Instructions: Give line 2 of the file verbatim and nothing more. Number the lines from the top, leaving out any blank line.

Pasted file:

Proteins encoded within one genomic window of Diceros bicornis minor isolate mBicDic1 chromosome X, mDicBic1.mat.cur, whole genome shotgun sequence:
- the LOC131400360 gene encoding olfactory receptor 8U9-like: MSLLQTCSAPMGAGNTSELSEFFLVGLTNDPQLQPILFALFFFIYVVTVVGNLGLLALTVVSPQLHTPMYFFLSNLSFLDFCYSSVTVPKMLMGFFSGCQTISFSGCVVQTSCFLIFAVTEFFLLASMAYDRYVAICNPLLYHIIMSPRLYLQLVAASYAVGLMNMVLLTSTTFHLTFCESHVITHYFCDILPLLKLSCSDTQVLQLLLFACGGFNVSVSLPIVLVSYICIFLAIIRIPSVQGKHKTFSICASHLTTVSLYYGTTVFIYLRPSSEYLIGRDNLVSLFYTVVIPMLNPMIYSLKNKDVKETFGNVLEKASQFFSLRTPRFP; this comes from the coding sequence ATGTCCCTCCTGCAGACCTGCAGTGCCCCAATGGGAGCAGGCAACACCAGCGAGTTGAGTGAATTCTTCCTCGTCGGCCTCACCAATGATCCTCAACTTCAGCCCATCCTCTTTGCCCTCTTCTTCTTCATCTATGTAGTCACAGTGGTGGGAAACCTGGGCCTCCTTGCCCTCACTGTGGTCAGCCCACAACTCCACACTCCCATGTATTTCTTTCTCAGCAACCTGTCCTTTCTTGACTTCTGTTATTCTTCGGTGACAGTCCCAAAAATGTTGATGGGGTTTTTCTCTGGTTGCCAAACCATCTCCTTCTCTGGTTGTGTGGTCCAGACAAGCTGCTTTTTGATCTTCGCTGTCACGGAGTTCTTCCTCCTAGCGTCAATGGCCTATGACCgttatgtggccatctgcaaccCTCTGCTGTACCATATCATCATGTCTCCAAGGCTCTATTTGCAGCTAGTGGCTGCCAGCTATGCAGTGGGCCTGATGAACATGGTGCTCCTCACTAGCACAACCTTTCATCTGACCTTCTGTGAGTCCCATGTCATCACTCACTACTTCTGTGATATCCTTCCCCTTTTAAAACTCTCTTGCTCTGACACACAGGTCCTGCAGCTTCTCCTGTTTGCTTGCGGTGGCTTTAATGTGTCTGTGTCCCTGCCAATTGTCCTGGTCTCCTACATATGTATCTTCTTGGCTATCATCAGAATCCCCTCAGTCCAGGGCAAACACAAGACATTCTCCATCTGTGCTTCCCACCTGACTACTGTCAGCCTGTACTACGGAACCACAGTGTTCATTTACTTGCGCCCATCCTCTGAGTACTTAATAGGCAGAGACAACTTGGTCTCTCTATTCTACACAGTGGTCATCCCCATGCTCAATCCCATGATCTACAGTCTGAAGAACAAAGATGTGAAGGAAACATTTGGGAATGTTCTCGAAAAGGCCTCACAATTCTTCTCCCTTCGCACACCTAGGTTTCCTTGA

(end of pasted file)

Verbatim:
- the LOC131400360 gene encoding olfactory receptor 8U9-like: MSLLQTCSAPMGAGNTSELSEFFLVGLTNDPQLQPILFALFFFIYVVTVVGNLGLLALTVVSPQLHTPMYFFLSNLSFLDFCYSSVTVPKMLMGFFSGCQTISFSGCVVQTSCFLIFAVTEFFLLASMAYDRYVAICNPLLYHIIMSPRLYLQLVAASYAVGLMNMVLLTSTTFHLTFCESHVITHYFCDILPLLKLSCSDTQVLQLLLFACGGFNVSVSLPIVLVSYICIFLAIIRIPSVQGKHKTFSICASHLTTVSLYYGTTVFIYLRPSSEYLIGRDNLVSLFYTVVIPMLNPMIYSLKNKDVKETFGNVLEKASQFFSLRTPRFP; this comes from the coding sequence ATGTCCCTCCTGCAGACCTGCAGTGCCCCAATGGGAGCAGGCAACACCAGCGAGTTGAGTGAATTCTTCCTCGTCGGCCTCACCAATGATCCTCAACTTCAGCCCATCCTCTTTGCCCTCTTCTTCTTCATCTATGTAGTCACAGTGGTGGGAAACCTGGGCCTCCTTGCCCTCACTGTGGTCAGCCCACAACTCCACACTCCCATGTATTTCTTTCTCAGCAACCTGTCCTTTCTTGACTTCTGTTATTCTTCGGTGACAGTCCCAAAAATGTTGATGGGGTTTTTCTCTGGTTGCCAAACCATCTCCTTCTCTGGTTGTGTGGTCCAGACAAGCTGCTTTTTGATCTTCGCTGTCACGGAGTTCTTCCTCCTAGCGTCAATGGCCTATGACCgttatgtggccatctgcaaccCTCTGCTGTACCATATCATCATGTCTCCAAGGCTCTATTTGCAGCTAGTGGCTGCCAGCTATGCAGTGGGCCTGATGAACATGGTGCTCCTCACTAGCACAACCTTTCATCTGACCTTCTGTGAGTCCCATGTCATCACTCACTACTTCTGTGATATCCTTCCCCTTTTAAAACTCTCTTGCTCTGACACACAGGTCCTGCAGCTTCTCCTGTTTGCTTGCGGTGGCTTTAATGTGTCTGTGTCCCTGCCAATTGTCCTGGTCTCCTACATATGTATCTTCTTGGCTATCATCAGAATCCCCTCAGTCCAGGGCAAACACAAGACATTCTCCATCTGTGCTTCCCACCTGACTACTGTCAGCCTGTACTACGGAACCACAGTGTTCATTTACTTGCGCCCATCCTCTGAGTACTTAATAGGCAGAGACAACTTGGTCTCTCTATTCTACACAGTGGTCATCCCCATGCTCAATCCCATGATCTACAGTCTGAAGAACAAAGATGTGAAGGAAACATTTGGGAATGTTCTCGAAAAGGCCTCACAATTCTTCTCCCTTCGCACACCTAGGTTTCCTTGA